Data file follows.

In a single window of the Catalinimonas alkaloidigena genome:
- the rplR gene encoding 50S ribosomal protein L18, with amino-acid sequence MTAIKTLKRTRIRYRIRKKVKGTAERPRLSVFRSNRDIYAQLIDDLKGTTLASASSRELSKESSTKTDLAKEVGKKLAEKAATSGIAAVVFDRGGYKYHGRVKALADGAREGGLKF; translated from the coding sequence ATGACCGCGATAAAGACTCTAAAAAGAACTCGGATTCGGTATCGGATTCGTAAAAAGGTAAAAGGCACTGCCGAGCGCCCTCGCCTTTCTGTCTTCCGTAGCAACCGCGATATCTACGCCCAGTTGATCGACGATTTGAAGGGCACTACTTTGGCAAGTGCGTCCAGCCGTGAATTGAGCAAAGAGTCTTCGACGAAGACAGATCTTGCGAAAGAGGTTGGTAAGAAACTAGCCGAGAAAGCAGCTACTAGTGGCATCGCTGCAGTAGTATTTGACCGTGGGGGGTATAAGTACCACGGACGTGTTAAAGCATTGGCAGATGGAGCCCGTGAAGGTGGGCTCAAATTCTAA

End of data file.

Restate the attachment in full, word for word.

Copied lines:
In a single window of the Catalinimonas alkaloidigena genome:
- the rplR gene encoding 50S ribosomal protein L18, with amino-acid sequence MTAIKTLKRTRIRYRIRKKVKGTAERPRLSVFRSNRDIYAQLIDDLKGTTLASASSRELSKESSTKTDLAKEVGKKLAEKAATSGIAAVVFDRGGYKYHGRVKALADGAREGGLKF; translated from the coding sequence ATGACCGCGATAAAGACTCTAAAAAGAACTCGGATTCGGTATCGGATTCGTAAAAAGGTAAAAGGCACTGCCGAGCGCCCTCGCCTTTCTGTCTTCCGTAGCAACCGCGATATCTACGCCCAGTTGATCGACGATTTGAAGGGCACTACTTTGGCAAGTGCGTCCAGCCGTGAATTGAGCAAAGAGTCTTCGACGAAGACAGATCTTGCGAAAGAGGTTGGTAAGAAACTAGCCGAGAAAGCAGCTACTAGTGGCATCGCTGCAGTAGTATTTGACCGTGGGGGGTATAAGTACCACGGACGTGTTAAAGCATTGGCAGATGGAGCCCGTGAAGGTGGGCTCAAATTCTAA